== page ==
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Waking up The Ghost

… the first time

I heard that expression, I was sitting on a deserted island in the Exumas, with a jaundiced Bahamian named Sands. I think it is also the first time a Bahamian man has ever refused a free drink. What Sands meant, was that the icy beer I offered would lead to another, and another and another; it was safer to keep the Ghost in check by not drinking at all.

The fact is, some of us can’t just place flowers on the grave and remember the good times. We find ourselves as the sun comes up, passed out in the graveyard: covered in dirt, a rusted shovel, a deep hole, and oh shit – an empty casket …

Sands is dead now, in no small part because of his extreme drinking, but I think of him often in my struggle to keep my own demons securely where they rest. My bête noire is white wine. At the end of my tenure as a drinker, I had a consistent, three-bottle a day habit. There was really not a lot of time for anything else. Eight years of living dangerously in the Bahamas, with a drinking culture so accommodating, they call booze in the morning “Bahamian breakfast,” didn’t help.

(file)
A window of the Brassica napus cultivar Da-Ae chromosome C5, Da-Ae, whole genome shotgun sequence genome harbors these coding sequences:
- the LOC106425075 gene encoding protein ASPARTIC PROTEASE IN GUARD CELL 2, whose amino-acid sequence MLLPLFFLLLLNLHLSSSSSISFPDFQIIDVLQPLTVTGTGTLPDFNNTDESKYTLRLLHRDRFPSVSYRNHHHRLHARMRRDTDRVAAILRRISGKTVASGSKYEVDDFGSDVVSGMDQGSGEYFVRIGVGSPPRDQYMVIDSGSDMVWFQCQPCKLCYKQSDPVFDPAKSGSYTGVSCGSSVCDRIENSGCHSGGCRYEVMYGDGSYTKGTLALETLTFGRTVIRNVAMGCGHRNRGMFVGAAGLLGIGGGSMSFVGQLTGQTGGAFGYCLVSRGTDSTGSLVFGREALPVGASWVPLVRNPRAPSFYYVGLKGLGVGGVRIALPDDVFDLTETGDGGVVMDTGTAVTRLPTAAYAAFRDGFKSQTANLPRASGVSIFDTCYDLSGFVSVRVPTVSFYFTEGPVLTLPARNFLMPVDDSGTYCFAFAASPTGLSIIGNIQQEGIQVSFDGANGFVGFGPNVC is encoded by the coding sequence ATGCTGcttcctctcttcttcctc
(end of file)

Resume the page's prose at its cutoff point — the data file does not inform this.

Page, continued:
On July 28, 2013, I STOPPED DRINKING. I felt like a bloated, overly wet sponge, so full of white wine I was leaving a dribble wherever I went. After ten years as a functioning (and then not so functioning) alcoholic, I began to try my hand at being sober.

I’m going to Alcoholics Anonymous meetings, connecting with other recovering addicts, getting spiritual guidance from my best friend, reading other blogs, attempting to see the HUMOR in what I’ve done, and finding support wherever I can. A friend of mine says, “It’s like adding legs to a stool.”

I have seen it all, done it all, had it all and lost most of it. But these days, I’m feeling hopeful. Wish me luck, I’m temperate in a tipsy world.